The 1975: “Funny in a Foreign Language” album review – at their most earnest…


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Rating: 3.5 out of 5.

Manchester-based collective The 1975 return with their fifth Funny in a Foreign Language. Lauded with love, it is a soft-rock pop peppering that is every bit cliché as it is concise.

From appropriating Black Lives Matter movement to promote and sell his own music to digesting raw meat on stage, frontman of shoelace noodling alternative outfit of The 1975 Matt Healey has made quite a doting impression over the past few months since Being Funny came out in early October. So I thought it would only be good to have a listen into his most recent art mood board..

While he may become somewhat of a fugitive in the world of culture, as twitter threads dart about online about ‘problematic Matty,’ he isn’t half shy making comments on his music and how impactful it is right now. “If you’re still making art in your ’30s you’re either wadded or good – and I’m both.”

Ah yes, the band that aren’t afraid to explore new experimentations, with the notion of ‘love’ always making an appearance – be it in brackets or otherwise. “I like my men like I like my coffee, full of soy milk and so sweet, it won’t offend anybody.” After their art collage of Notes on a Conditional Form was released in 2020, the band has not been able to truly portray the album at release within a live setting.

Now, paving the way for a new era, comes the elusive, Being Funny in a Foreign Language, as it swoons and careens into pockets of mischief, scornful moodiness and doting adoration. Happiness, All I Need To Hear and Oh Caroline lead the pack. Despite me hoping that they’d lean a little bit away from the exhausted discussion of love in music, it’s The 1975 quite possibly at their most troubled.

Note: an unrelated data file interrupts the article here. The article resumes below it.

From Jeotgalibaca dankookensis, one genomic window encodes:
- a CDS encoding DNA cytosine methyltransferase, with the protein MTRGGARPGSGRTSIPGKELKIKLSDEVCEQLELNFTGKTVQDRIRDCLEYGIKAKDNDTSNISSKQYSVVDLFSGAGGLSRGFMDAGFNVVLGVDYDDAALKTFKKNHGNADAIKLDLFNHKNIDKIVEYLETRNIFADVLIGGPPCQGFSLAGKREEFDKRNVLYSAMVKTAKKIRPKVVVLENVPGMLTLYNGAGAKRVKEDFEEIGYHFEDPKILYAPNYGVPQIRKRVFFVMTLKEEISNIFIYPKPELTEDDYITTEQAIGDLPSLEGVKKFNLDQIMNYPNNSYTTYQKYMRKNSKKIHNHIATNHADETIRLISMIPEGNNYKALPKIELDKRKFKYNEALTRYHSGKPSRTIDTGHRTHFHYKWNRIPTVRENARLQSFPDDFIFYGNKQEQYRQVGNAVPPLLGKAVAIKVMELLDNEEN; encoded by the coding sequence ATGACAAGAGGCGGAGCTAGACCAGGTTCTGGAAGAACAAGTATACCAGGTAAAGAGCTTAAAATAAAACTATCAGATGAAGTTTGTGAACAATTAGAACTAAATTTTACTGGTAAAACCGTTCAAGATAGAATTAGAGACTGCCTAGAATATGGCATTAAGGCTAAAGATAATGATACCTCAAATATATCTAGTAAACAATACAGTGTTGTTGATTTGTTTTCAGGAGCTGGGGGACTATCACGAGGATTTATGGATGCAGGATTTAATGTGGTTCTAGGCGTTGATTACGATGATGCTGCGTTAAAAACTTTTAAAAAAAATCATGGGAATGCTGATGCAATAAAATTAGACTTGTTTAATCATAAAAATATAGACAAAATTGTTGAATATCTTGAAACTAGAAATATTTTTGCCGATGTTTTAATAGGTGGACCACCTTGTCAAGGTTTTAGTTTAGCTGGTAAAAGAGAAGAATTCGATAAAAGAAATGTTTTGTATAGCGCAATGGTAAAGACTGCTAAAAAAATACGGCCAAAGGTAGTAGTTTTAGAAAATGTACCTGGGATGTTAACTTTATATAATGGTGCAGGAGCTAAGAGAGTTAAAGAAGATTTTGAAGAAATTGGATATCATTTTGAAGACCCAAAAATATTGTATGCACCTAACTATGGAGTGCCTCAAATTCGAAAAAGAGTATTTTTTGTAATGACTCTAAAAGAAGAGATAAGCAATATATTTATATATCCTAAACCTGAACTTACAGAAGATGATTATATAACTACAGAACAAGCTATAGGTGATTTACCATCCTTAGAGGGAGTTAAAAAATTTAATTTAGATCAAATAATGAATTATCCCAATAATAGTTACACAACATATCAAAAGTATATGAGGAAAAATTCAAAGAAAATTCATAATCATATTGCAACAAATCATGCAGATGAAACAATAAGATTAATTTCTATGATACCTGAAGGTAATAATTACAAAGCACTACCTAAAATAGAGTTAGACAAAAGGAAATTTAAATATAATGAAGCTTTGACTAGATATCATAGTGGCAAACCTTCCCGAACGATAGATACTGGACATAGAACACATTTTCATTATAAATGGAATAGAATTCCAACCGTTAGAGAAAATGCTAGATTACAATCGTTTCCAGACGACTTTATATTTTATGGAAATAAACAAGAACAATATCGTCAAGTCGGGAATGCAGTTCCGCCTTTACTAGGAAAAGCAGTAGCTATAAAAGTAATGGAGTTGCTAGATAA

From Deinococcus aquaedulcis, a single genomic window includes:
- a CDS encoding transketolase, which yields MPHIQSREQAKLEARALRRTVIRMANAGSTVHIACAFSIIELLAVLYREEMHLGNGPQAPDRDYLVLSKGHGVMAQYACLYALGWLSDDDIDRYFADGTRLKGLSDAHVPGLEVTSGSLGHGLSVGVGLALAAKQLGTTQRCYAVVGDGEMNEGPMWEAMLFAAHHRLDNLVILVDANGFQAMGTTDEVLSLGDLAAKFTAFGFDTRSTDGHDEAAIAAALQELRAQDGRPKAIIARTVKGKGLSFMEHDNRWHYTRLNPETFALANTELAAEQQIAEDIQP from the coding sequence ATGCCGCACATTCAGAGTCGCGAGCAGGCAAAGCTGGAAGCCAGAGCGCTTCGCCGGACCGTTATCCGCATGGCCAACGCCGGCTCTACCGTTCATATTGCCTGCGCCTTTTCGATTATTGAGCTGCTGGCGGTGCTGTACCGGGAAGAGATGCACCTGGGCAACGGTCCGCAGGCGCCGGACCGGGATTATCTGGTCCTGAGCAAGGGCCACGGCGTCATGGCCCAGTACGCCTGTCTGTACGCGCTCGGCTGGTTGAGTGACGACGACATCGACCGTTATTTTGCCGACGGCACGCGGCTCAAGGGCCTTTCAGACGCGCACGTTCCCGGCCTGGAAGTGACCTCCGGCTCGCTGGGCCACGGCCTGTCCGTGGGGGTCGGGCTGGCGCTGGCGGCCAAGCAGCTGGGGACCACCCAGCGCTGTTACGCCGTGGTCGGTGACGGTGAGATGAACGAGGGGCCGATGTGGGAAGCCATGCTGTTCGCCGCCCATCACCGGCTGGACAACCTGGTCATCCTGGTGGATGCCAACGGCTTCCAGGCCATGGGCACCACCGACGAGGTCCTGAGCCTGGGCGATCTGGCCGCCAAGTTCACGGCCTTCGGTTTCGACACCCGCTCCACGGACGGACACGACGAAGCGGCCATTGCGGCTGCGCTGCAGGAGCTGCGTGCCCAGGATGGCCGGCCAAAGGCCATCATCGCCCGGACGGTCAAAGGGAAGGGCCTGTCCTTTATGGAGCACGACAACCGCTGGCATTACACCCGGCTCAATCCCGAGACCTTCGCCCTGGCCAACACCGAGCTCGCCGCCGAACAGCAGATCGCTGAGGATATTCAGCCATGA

The album starts off with an introduction sample. Maybe a bit too deep into something of a sort – considering they’re five albums deep – but the violin jarrings and ambient traffic noise is a nice settlement into what to expect. Happiness sets the new era for the band as Matty cries into his mic, show me what love is. Ok, not exactly not a new era, considering the collective have been deliberating about what love is since their stimulating EP in 2012 of Sex. But, of course in the world of fluffy soft-rock pop, love sells.

Here, the raucous The 1975 show their hand that they know always works. Goopy ’80s guitar flicks, feisty drums, schmaltzy saxophones and infuriatingly good hooks. Looking For Somebody (To Love) is a funky number that is a joy to listen to, I can’t lie. But like many before it, it sounds like every song they’ve managed to stick the word ‘love’ in. A Part of the Band is an eloquent glisten as it skates over drives like a nimble contemporary, as it sets the tone and sustains the band into another avenue. Oh Caroline and I’m In Love With You tread a thin line between colour, commitment and deplorably daft that only the likes of The 1975 can pull off with their silly string at the ready.

All I Need To Hear is a walk down the creek, the hands in the pocket shuffle to the shoreline and is a much-needed change to the first half, but again, doesn’t really get us going. The best example I could give to the first 6 songs, would be like a sweet gumball that lingers in the mouth a wee bit too long, you know? *Verging on sour.* As Matty and his angelic female counterparts serenade to us in a cave in About You and the folk-pop nurturing of When We Are Together turns into the wind, I’ve found myself what musings of music I’ve been listening to…

It’s certainly1975 trademark, signed and etched on the packaging that’s for sure. With this, it is also a venture most welcomed. A bit hesitant opening at the door, but a welcome nonetheless as Matty demonstrates a lucrative 11-step solution to losing ourselves: human connection.


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